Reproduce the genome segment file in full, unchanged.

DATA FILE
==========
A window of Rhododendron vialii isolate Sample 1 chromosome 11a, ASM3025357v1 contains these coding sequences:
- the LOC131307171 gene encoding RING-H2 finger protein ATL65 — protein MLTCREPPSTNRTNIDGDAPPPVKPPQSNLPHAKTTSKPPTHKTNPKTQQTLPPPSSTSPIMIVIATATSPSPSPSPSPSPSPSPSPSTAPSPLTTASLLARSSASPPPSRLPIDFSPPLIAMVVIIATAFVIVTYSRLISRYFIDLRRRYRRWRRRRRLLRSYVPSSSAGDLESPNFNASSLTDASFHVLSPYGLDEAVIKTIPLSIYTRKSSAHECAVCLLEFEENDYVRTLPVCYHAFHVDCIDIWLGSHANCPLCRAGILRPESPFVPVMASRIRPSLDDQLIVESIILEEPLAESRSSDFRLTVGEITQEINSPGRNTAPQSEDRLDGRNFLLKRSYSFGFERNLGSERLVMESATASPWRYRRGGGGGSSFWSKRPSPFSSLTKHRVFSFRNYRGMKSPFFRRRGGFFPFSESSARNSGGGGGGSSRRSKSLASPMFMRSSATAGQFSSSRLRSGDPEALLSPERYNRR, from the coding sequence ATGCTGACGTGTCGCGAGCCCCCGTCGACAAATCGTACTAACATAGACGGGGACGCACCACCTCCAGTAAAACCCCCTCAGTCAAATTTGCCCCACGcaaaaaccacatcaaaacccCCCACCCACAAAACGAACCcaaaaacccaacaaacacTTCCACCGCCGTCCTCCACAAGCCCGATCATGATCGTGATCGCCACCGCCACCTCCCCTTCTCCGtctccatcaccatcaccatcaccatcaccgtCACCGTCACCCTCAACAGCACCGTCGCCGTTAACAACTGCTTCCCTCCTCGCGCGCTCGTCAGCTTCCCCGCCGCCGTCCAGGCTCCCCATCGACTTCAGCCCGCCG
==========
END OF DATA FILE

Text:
A window of Rhododendron vialii isolate Sample 1 chromosome 11a, ASM3025357v1 contains these coding sequences:
- the LOC131307171 gene encoding RING-H2 finger protein ATL65 — protein MLTCREPPSTNRTNIDGDAPPPVKPPQSNLPHAKTTSKPPTHKTNPKTQQTLPPPSSTSPIMIVIATATSPSPSPSPSPSPSPSPSPSTAPSPLTTASLLARSSASPPPSRLPIDFSPPLIAMVVIIATAFVIVTYSRLISRYFIDLRRRYRRWRRRRRLLRSYVPSSSAGDLESPNFNASSLTDASFHVLSPYGLDEAVIKTIPLSIYTRKSSAHECAVCLLEFEENDYVRTLPVCYHAFHVDCIDIWLGSHANCPLCRAGILRPESPFVPVMASRIRPSLDDQLIVESIILEEPLAESRSSDFRLTVGEITQEINSPGRNTAPQSEDRLDGRNFLLKRSYSFGFERNLGSERLVMESATASPWRYRRGGGGGSSFWSKRPSPFSSLTKHRVFSFRNYRGMKSPFFRRRGGFFPFSESSARNSGGGGGGSSRRSKSLASPMFMRSSATAGQFSSSRLRSGDPEALLSPERYNRR, from the coding sequence ATGCTGACGTGTCGCGAGCCCCCGTCGACAAATCGTACTAACATAGACGGGGACGCACCACCTCCAGTAAAACCCCCTCAGTCAAATTTGCCCCACGcaaaaaccacatcaaaacccCCCACCCACAAAACGAACCcaaaaacccaacaaacacTTCCACCGCCGTCCTCCACAAGCCCGATCATGATCGTGATCGCCACCGCCACCTCCCCTTCTCCGtctccatcaccatcaccatcaccatcaccgtCACCGTCACCCTCAACAGCACCGTCGCCGTTAACAACTGCTTCCCTCCTCGCGCGCTCGTCAGCTTCCCCGCCGCCGTCCAGGCTCCCCATCGACTTCAGCCCGCCG